Category Find Your Art Subject

Celebrating Beauty and Color: Mikela Henry-Lowe
Find Your Art Subject

Celebrating Beauty and Color: Mikela Henry-Lowe

Mikela Henry-Lowe shares her process and her passion for color.Magazine (TAM): Tell us about your education.MIKELA HENRY-LOWE (MHL): I learned to paint from my classes at high school. I was taught color theory, which colors work well with other colors and why, and I always keep this in mind when working on my own projects.

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Painterly Pumpkins

This fall, find new inspiration from a venerable autumn icon.by McKenzie GrahamThis is an excerpt from The Artist’s Life in Magazine (October 2013). Click here to read the full issue.The squash is a humble vegetable. It’s subjected yearly to eager hands equipped with carving knives, and then, it’s inevitably left to rot on front porches across America, while our attention moves to plants of the evergreen sort.
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Lessons of Still Life Painting | Artist Claudia Seymour

The Encyclopedia Britannica defines still life painting as “the depiction of inanimate subject-matter objects for the sake of their qualities of form, color, texture, and composition.” Still life painting developed as an independent genre during the Renaissance period of Western painting. While it has struggled at times for prominence as a serious painting genre, the genre has always been enormously popular with the public and holds a respected place among the most prestigious art museums.
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Putting on a Show | Tomie dePaola

Tomie dePaola talks to another master illustrator, Will Hillenbrand, about the imperative of the picture book: being faithful to the heart—and to the delightful responsibility to enthrall and entertain.Among Tomie dePaola’s many awards are the Smithson Medal from the Smithsonian Institution, the Kerlan Award from the University of Minnesota, and the Regina Medal from the Catholic Library Association.
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When is a Piece of Artwork Finished?

Is a painting finished when you run out of paint, sunlight, time, or energy? One of the most common questions students ask me when I teach is, “When is the painting finished?” This is a really difficult question to answer because it’s personal.How did Vermeer know when his Girl With a Pearl Earring was complete?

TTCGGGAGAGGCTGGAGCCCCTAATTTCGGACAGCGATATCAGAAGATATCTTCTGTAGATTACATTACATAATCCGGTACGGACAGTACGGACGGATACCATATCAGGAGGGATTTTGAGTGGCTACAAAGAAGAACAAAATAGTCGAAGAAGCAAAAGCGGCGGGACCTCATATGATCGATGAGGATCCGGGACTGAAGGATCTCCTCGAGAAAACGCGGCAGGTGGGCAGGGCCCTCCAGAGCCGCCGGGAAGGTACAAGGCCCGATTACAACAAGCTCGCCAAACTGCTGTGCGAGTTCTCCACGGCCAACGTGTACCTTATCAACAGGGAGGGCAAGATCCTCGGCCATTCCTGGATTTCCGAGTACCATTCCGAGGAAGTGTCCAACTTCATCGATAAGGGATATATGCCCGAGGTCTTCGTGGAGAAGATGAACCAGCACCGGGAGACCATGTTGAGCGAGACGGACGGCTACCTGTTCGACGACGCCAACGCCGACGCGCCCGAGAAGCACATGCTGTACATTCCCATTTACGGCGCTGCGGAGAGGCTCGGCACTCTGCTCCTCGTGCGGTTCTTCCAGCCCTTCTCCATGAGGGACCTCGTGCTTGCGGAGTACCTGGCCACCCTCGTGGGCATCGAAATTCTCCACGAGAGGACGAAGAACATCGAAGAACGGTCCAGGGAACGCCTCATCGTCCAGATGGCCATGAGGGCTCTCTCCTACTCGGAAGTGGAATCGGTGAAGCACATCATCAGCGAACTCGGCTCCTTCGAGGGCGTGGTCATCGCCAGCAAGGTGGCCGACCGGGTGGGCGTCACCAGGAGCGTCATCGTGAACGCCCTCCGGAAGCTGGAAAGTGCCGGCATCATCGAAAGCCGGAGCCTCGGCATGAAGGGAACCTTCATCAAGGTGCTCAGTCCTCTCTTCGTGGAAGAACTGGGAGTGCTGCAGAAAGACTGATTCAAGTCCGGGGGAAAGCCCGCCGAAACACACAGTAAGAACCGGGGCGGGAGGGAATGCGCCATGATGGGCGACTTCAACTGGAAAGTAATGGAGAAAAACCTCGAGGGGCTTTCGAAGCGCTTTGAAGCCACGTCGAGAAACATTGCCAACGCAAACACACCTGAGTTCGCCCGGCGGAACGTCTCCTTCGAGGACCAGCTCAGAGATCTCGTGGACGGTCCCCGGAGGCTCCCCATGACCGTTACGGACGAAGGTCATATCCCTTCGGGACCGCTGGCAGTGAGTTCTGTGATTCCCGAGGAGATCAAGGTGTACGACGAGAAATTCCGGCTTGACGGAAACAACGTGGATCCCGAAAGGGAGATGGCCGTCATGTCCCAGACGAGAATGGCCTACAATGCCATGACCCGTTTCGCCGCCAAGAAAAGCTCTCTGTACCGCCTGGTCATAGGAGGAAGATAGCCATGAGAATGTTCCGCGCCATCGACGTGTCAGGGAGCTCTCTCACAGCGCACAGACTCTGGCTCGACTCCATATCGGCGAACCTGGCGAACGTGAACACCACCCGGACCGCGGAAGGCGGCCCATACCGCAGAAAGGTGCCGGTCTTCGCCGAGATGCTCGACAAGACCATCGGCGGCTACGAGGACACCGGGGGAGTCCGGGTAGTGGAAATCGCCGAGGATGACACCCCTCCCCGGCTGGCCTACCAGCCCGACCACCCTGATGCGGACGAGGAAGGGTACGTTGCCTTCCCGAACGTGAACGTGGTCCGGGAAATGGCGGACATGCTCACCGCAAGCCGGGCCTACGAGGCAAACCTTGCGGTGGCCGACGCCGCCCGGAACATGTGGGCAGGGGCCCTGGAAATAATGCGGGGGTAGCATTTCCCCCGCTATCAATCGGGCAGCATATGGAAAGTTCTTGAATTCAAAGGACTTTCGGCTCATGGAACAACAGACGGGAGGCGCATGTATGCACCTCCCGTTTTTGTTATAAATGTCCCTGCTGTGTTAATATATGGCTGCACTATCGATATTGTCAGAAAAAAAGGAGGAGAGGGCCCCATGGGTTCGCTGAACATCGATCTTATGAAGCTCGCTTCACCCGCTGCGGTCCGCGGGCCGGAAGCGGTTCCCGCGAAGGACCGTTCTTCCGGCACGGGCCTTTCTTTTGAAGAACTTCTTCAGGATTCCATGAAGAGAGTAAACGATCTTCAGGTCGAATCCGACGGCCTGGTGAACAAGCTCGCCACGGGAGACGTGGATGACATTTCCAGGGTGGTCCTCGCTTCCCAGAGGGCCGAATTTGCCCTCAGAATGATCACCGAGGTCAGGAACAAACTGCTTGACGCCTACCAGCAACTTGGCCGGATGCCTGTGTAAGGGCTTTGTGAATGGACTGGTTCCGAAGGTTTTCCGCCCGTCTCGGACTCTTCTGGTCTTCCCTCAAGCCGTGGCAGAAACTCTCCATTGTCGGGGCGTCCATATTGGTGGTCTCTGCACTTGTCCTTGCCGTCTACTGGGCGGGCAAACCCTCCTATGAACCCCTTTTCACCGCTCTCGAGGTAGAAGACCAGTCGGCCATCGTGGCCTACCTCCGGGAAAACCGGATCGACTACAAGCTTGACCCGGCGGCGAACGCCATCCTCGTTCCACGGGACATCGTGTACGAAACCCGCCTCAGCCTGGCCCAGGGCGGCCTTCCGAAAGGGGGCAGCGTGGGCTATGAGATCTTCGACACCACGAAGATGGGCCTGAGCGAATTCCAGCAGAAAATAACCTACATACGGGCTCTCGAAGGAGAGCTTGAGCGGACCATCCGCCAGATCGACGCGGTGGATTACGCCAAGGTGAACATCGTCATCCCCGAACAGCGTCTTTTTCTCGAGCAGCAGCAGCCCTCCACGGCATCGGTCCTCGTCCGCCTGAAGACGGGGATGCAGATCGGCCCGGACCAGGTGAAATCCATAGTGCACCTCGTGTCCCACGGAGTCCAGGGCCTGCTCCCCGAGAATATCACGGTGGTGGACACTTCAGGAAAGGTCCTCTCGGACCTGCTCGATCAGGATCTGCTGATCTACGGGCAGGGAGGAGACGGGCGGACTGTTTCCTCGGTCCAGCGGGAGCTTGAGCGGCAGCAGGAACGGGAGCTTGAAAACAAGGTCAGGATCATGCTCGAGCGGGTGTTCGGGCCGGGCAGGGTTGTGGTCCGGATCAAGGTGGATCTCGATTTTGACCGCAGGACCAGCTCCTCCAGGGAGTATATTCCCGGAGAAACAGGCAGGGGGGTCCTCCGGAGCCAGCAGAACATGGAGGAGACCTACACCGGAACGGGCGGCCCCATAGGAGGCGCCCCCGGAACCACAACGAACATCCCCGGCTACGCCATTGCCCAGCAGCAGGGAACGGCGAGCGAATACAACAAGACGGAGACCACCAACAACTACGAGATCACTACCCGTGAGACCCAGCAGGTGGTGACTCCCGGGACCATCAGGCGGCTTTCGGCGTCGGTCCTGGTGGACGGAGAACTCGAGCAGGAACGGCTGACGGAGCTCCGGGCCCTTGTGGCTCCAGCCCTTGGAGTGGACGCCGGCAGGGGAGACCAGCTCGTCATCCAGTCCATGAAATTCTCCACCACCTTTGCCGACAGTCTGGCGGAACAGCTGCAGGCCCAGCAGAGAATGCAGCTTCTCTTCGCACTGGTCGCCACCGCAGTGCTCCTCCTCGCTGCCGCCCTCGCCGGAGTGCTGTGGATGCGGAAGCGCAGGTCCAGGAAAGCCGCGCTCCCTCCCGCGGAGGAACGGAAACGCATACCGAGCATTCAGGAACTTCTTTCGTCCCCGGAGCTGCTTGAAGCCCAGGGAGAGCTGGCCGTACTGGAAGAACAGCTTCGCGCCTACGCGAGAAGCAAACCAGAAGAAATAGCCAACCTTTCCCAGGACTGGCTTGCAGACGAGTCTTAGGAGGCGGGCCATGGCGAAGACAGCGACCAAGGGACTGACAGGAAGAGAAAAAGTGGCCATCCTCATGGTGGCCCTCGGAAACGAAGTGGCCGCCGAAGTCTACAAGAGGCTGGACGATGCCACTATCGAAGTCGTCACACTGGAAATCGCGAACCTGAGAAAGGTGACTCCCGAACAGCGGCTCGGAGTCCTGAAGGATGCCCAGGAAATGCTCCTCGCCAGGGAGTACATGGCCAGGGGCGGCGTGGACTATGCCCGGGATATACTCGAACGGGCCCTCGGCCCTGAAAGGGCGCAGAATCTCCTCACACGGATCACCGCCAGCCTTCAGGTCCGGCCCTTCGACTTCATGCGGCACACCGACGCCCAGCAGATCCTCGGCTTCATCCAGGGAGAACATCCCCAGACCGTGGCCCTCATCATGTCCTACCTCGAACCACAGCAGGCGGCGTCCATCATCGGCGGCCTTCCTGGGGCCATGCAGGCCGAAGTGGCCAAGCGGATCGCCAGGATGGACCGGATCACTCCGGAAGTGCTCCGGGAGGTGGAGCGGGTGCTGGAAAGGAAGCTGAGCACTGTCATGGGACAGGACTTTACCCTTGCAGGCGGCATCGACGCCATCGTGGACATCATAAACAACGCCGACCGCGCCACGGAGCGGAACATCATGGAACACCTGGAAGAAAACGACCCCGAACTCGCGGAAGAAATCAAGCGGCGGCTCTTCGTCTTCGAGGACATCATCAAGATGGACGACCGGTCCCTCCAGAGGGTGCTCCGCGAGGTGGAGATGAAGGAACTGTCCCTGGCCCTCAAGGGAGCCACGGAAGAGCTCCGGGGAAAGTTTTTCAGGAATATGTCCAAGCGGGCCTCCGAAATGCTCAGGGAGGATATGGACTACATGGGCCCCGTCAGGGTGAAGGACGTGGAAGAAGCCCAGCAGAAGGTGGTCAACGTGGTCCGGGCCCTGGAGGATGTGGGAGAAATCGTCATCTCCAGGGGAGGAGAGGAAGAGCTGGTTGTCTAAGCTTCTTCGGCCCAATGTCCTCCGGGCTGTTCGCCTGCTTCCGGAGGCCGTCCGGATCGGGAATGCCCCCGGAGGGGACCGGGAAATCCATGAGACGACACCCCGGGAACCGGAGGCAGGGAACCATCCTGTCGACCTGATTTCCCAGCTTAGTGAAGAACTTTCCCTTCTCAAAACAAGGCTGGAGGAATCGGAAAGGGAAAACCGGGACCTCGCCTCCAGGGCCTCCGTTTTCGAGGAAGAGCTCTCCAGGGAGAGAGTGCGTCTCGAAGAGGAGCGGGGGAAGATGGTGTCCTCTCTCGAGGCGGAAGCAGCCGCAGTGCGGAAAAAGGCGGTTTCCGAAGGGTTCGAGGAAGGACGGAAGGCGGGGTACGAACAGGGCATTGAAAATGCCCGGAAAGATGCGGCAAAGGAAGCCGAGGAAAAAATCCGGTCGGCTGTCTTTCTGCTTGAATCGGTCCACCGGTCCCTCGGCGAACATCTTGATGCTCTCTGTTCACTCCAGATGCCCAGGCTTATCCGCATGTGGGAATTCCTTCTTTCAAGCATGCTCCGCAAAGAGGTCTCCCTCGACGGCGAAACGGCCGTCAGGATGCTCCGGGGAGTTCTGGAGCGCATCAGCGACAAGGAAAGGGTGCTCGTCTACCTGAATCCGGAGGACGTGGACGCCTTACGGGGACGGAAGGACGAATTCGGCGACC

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What is Art?

The city of Calgary has experienced a large number of complaints about the newly installed public sculpture entitled Traveling Light (scroll down for links about the sculpture) Due to the strong polarization of opinions form local and national citizens, “what is art” has become a hot topic at local coffee shops and office water coolers.
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Mark Barone Raises Awareness Through Painting

The Most Loyal Subjectby McKenzie GrahamOne artist is taking his sorrow for abandoned animals to canvas, teaching compassion one portrait at a time. This article is from Magazine (April 2014). To subscribe, click here.If there’s a universal rule for creating a grade school history textbook, it must be to pepper each chapter with royal family portraits from the 16th century, giving faces to the long gone (and long obsolete in the minds of most young readers).
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Plein Air Setups for Pastels

In the June 2015 issue of Pastel Journal, five award-winning landscape artists—Lorenzo Chavez, Liz Haywood-Sullivan, Barbara Jaenicke, Kim Lordier and Richard McKinley—describe the power of painting en plein air and share tips and insights gathered from years of painting experience.Because one of the most daunting aspects of painting on location is knowing what to pack, we asked the artists to describe their basic plein air toolkit:Kim Lordier: I use a 16×20 All-in-One easel, a Manfrotto tripod, a small amount of Turpenoid, a hog bristle brush, baby wipes, towel, tape, bug spray, sunblock, hat, umbrella, and small roll of toilet paper.
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Cesar Santos on Classical Oil Portraits